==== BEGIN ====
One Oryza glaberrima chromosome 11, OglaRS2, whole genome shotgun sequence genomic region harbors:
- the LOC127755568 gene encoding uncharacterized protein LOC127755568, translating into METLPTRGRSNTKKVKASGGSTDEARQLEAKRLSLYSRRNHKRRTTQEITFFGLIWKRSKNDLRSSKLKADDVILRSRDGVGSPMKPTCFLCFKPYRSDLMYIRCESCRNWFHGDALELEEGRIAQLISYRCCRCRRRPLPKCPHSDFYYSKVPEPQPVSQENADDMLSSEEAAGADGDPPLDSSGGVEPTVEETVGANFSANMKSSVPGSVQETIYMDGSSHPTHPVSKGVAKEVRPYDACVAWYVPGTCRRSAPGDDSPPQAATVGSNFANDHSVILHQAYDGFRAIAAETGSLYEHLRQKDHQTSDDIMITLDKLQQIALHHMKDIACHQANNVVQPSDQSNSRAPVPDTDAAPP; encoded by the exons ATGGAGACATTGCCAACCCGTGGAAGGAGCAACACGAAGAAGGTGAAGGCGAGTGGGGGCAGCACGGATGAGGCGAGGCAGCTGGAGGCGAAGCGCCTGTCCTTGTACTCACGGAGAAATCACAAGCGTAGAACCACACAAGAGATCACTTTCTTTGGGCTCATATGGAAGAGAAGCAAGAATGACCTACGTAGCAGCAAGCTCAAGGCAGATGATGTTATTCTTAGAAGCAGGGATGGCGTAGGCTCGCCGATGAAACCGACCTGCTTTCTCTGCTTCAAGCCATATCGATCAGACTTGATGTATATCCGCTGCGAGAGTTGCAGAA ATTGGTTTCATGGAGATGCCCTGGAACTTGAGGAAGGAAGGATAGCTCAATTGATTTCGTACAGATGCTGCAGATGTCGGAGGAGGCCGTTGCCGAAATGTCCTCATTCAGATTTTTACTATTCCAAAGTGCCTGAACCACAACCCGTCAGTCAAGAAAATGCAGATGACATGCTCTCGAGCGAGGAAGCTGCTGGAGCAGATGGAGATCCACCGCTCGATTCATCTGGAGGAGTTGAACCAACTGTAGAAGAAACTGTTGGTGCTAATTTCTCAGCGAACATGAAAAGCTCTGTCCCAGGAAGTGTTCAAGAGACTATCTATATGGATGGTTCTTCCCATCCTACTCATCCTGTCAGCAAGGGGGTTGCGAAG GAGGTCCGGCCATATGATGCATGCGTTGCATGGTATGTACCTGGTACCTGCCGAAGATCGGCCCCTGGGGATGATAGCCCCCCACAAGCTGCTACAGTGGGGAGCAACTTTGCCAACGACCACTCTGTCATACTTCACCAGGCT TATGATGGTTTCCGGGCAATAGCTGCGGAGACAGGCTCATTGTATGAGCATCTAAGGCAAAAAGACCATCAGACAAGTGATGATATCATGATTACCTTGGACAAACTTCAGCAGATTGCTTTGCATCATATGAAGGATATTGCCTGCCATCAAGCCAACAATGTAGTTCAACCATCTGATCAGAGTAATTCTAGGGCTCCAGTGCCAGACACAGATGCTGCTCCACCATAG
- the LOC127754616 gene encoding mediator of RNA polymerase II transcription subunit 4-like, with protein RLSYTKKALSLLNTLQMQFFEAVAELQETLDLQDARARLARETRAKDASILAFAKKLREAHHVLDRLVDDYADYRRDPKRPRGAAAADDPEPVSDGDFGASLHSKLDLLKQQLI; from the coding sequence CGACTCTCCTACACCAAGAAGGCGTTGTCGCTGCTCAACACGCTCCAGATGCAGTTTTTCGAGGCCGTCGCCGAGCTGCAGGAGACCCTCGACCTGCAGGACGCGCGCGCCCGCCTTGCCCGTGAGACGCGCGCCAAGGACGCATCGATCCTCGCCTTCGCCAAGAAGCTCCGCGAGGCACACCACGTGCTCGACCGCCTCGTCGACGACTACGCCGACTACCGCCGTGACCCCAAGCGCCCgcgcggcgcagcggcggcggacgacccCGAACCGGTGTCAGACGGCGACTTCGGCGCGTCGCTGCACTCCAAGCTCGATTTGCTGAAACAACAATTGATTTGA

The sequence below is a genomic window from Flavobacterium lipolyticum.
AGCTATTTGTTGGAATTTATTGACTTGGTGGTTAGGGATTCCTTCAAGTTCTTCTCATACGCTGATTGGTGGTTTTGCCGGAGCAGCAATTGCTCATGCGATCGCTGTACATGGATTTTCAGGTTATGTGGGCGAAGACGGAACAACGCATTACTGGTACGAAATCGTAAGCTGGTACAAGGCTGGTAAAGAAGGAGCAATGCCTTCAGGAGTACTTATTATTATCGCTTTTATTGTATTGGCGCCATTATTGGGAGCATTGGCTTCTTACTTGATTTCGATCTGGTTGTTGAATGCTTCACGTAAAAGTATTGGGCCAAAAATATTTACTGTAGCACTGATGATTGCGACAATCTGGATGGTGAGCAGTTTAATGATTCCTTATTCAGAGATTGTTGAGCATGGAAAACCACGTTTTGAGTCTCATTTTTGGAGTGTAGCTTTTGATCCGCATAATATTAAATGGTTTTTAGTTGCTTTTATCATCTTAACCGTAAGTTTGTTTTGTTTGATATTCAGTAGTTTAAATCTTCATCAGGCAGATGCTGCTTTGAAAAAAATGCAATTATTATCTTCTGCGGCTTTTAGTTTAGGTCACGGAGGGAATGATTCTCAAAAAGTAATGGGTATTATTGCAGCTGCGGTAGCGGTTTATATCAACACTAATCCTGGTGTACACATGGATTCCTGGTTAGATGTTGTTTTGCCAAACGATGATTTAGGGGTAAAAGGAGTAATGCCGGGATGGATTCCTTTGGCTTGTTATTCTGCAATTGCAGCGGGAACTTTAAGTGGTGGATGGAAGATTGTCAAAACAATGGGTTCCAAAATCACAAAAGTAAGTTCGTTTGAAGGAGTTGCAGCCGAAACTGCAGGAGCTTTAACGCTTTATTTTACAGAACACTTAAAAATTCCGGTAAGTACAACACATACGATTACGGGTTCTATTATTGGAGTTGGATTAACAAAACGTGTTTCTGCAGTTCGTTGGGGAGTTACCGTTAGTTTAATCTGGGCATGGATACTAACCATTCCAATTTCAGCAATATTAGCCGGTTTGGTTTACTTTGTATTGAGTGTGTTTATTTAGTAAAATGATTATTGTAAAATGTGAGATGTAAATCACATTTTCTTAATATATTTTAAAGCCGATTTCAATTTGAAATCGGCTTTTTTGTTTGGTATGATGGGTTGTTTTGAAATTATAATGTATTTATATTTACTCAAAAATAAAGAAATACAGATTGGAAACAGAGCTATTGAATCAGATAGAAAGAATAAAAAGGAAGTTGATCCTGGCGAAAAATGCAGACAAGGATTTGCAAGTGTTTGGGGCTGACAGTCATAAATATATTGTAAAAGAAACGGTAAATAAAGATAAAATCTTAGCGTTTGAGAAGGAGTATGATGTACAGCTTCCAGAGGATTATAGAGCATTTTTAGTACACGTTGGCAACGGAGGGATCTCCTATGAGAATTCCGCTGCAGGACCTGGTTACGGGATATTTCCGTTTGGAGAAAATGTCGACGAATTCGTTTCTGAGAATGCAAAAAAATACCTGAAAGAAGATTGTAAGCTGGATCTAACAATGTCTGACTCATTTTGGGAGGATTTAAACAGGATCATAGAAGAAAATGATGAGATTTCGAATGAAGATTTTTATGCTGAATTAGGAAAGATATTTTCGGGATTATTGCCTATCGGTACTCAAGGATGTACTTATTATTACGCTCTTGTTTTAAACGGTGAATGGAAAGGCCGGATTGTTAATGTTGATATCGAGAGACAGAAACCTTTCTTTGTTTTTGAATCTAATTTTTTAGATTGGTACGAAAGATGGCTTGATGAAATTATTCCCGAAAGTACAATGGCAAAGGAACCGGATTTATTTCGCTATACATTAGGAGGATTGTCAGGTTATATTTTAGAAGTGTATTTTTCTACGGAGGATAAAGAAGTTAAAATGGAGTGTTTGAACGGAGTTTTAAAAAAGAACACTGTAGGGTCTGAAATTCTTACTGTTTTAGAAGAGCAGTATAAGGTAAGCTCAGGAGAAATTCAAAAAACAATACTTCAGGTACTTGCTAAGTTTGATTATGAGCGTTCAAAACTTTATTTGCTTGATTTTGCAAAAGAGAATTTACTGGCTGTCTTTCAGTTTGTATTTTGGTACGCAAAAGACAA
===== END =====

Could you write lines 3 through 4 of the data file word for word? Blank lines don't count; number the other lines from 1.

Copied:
- the LOC127754616 gene encoding mediator of RNA polymerase II transcription subunit 4-like, with protein RLSYTKKALSLLNTLQMQFFEAVAELQETLDLQDARARLARETRAKDASILAFAKKLREAHHVLDRLVDDYADYRRDPKRPRGAAAADDPEPVSDGDFGASLHSKLDLLKQQLI; from the coding sequence CGACTCTCCTACACCAAGAAGGCGTTGTCGCTGCTCAACACGCTCCAGATGCAGTTTTTCGAGGCCGTCGCCGAGCTGCAGGAGACCCTCGACCTGCAGGACGCGCGCGCCCGCCTTGCCCGTGAGACGCGCGCCAAGGACGCATCGATCCTCGCCTTCGCCAAGAAGCTCCGCGAGGCACACCACGTGCTCGACCGCCTCGTCGACGACTACGCCGACTACCGCCGTGACCCCAAGCGCCCgcgcggcgcagcggcggcggacgacccCGAACCGGTGTCAGACGGCGACTTCGGCGCGTCGCTGCACTCCAAGCTCGATTTGCTGAAACAACAATTGATTTGA

The sequence below is a genomic window from Flavobacterium lipolyticum.